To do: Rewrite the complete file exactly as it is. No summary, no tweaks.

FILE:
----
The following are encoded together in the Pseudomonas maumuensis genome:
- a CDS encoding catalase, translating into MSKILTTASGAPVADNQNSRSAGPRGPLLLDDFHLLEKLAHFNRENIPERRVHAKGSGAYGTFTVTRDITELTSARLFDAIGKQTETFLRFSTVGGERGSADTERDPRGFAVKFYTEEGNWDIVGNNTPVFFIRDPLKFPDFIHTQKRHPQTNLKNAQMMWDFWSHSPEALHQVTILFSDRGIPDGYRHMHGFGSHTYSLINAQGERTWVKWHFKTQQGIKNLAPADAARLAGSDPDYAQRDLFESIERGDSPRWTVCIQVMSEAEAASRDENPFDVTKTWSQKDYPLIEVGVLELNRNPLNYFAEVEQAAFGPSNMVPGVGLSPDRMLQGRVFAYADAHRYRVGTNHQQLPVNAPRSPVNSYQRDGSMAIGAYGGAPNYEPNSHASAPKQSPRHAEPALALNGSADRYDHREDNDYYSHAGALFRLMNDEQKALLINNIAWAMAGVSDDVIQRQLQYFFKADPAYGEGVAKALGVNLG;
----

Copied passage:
The following are encoded together in the Pseudomonas maumuensis genome:
- a CDS encoding catalase, translating into MSKILTTASGAPVADNQNSRSAGPRGPLLLDDFHLLEKLAHFNRENIPERRVHAKGSGAYGTFTVTRDITELTSARLFDAIGKQTETFLRFSTVGGERGSADTERDPRGFAVKFYTEEGNWDIVGNNTPVFFIRDPLKFPDFIHTQKRHPQTNLKNAQMMWDFWSHSPEALHQVTILFSDRGIPDGYRHMHGFGSHTYSLINAQGERTWVKWHFKTQQGIKNLAPADAARLAGSDPDYAQRDLFESIERGDSPRWTVCIQVMSEAEAASRDENPFDVTKTWSQKDYPLIEVGVLELNRNPLNYFAEVEQAAFGPSNMVPGVGLSPDRMLQGRVFAYADAHRYRVGTNHQQLPVNAPRSPVNSYQRDGSMAIGAYGGAPNYEPNSHASAPKQSPRHAEPALALNGSADRYDHREDNDYYSHAGALFRLMNDEQKALLINNIAWAMAGVSDDVIQRQLQYFFKADPAYGEGVAKALGVNLG;